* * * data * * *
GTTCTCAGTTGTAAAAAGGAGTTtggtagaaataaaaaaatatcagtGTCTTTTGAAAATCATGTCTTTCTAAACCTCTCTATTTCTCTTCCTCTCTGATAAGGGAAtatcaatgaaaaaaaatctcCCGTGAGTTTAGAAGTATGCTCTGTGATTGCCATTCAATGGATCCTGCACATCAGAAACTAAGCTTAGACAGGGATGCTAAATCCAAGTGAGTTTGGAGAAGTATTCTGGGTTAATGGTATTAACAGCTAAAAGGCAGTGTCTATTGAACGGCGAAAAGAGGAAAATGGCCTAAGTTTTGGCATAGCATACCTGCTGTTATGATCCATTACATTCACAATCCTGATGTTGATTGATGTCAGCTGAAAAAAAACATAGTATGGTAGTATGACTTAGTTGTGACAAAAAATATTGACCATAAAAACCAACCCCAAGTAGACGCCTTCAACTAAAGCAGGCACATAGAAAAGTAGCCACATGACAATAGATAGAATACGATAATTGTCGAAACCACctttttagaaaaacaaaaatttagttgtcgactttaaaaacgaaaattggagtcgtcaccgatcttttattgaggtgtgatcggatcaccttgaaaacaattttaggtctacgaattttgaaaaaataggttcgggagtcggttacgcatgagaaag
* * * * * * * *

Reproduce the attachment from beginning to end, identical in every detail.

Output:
GTTCTCAGTTGTAAAAAGGAGTTtggtagaaataaaaaaatatcagtGTCTTTTGAAAATCATGTCTTTCTAAACCTCTCTATTTCTCTTCCTCTCTGATAAGGGAAtatcaatgaaaaaaaatctcCCGTGAGTTTAGAAGTATGCTCTGTGATTGCCATTCAATGGATCCTGCACATCAGAAACTAAGCTTAGACAGGGATGCTAAATCCAAGTGAGTTTGGAGAAGTATTCTGGGTTAATGGTATTAACAGCTAAAAGGCAGTGTCTATTGAACGGCGAAAAGAGGAAAATGGCCTAAGTTTTGGCATAGCATACCTGCTGTTATGATCCATTACATTCACAATCCTGATGTTGATTGATGTCAGCTGAAAAAAAACATAGTATGGTAGTATGACTTAGTTGTGACAAAAAATATTGACCATAAAAACCAACCCCAAGTAGACGCCTTCAACTAAAGCAGGCACATAGAAAAGTAGCCACATGACAATAGATAGAATACGATAATTGTCGAAACCACctttttagaaaaacaaaaatttagttgtcgactttaaaaacgaaaattggagtcgtcaccgatcttttattgaggtgtgatcggatcaccttgaaaacaattttaggtctacgaattttgaaaaaataggttcgggagtcggttacgcatgagaaag